The new Collegio Carlo Alberto premises were inaugurated in October 2017. After suffering more than ten years of neglect, new life has been breathed into the building thanks to the involvement of Compagnia di San Paolo, which bought the building for a total cost of 10.6 million Euro and then began a complete renovation project, carried out by a team of architects and engineers lead by Isolarchitetti Srl. The restoration of the more than 5 thousand square meters of the building in Piazza Arbarello lasted two years with a total cost of 10.5 million Euros, and took place under the watchful eye of Office of Archaeological heritage of the city of Turin.
The first record of the building in Piazza Arbarello dates back to 1866 with a listing in the Rabbini Cadastre. At that time, the building was a school overlooking the area that would later become the Piazza, while the back of the building was used as a garden. Legend has it that the school inspired Edmondo De Amicis' book "Cuore".
In 1928 the City of Turin turned the building into the "Higher Royal Institute of Economic and Commercial Sciences" of Turin and it later became the Faculty of Economics and Commerce of the University of Turin, which it remained until the 1990s.
The building took its final structural form in 1930, with a construction project under Enrico Bonicelli, a buildings engineer author responsible for the Promoter of Fine Arts Building in Turin.
Severely damaged during the Second World War bombing, the building was renovated 1950 but without following the original features.
The work took place on both the interior and exterior of the building. Outside the ancient façade, windows and the original door have been brought back to their original splendour.
Inside the building restoration project combined a studied historical respect with the cutting edge of green technology. The restoration, in fact, followed the Leed framework (Leadership in Energy and Environmental Design) of the Green Building Council certification body, the highest international standard for energy efficient buildings. This is the first time the framework has been used during the renovation of a historic building in Italy, turning the new Carlo Alberto into a case study.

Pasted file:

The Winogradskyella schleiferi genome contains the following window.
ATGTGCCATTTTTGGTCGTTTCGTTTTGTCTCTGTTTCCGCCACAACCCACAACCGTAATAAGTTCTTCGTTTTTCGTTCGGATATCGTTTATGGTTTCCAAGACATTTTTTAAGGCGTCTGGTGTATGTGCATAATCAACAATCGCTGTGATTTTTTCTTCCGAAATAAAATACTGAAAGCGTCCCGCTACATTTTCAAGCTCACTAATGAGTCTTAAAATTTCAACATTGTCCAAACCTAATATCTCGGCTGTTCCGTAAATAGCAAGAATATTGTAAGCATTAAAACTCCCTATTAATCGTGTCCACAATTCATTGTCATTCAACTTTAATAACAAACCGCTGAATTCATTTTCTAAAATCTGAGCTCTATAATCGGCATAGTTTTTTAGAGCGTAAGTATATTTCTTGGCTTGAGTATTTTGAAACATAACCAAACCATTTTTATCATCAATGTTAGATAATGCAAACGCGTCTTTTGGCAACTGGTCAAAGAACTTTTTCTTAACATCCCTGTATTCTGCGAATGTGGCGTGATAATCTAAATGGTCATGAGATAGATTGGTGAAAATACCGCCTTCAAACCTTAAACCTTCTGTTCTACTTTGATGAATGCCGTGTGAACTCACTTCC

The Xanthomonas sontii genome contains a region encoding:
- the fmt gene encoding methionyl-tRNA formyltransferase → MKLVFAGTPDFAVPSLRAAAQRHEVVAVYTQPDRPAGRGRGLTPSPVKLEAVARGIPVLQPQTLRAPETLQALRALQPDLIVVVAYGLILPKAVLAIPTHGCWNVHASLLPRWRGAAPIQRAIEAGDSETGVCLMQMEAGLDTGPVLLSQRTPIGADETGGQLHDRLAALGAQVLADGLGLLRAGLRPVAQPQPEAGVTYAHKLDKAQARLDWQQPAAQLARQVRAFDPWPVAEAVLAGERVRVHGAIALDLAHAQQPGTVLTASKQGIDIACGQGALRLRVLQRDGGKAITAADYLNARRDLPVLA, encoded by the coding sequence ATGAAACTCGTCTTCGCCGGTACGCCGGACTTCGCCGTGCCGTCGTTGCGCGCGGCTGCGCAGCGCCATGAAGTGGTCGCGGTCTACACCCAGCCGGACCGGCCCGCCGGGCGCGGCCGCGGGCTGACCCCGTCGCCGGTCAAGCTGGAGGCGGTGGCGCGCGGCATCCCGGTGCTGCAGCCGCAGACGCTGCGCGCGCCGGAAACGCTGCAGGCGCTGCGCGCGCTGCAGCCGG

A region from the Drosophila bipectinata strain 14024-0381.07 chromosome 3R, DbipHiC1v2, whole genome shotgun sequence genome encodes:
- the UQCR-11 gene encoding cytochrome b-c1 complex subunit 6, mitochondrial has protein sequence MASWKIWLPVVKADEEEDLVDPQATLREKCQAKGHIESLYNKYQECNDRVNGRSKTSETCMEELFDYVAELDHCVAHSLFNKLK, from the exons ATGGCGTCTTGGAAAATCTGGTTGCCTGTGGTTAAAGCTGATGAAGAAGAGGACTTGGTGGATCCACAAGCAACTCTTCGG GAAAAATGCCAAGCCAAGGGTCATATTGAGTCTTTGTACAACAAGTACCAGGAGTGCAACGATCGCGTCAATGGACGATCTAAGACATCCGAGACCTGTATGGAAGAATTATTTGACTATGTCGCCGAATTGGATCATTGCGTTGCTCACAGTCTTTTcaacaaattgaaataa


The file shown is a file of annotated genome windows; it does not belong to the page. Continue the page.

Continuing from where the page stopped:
The former hall on the ground floor has once more become an arched and glass roof structure, as in the original 1930s project, and is now the Common Room, a meeting place for the exchange of ideas and projects and one that can change according to needs. The current main lecture hall, on the other hand, is new to the building, built under ground level under the Common Room. It is a modern auditorium, with 150 seats, and can be connected by video conference equipment with both the Common Room and the classrooms. There are five classrooms, all on the ground floor, except for what is known as the wooden room (the former Aula di merceologia), on the second floor. Here the existing wooden desks, teacher’s platform and the antique blackboards have all been restored, a testimony to both the period classroom and building.
The façade on Via Assarotti at the back of the building was demolished and has been rebuilt according to the original project.
Creativity in the space: SUPERSYMMETRY
SUPERSYMMETRY is a creative project that aims to combine artistic language, a representation of fracture with the composure of the historical building, all done with great respect and in no way permanently altering this listed building. The installations in the various spaces work in continuity with each other and combine visual impact with flexible functionality. They are designed not to change the architectural surfaces, except for the ingenious 3D anamorphic images on parts of the walls, which create spectacular optical illusions that blend in with the surrounding architecture.
The atria feature three-dimensional wings made from MDF that are designed to bring the wall designs to life, creating not just background scenery but functional spaces.
There are no frames on this work, which is designed to carry the colours and shapes of the two-dimensional images into the architectural space, creating ambiguity between the designs on the surfaces and the real three-dimensional space.
The creative exhibition project is a collaboration between: Truly Urban Artists, Lageard Architettura and studio Vairano Architettura.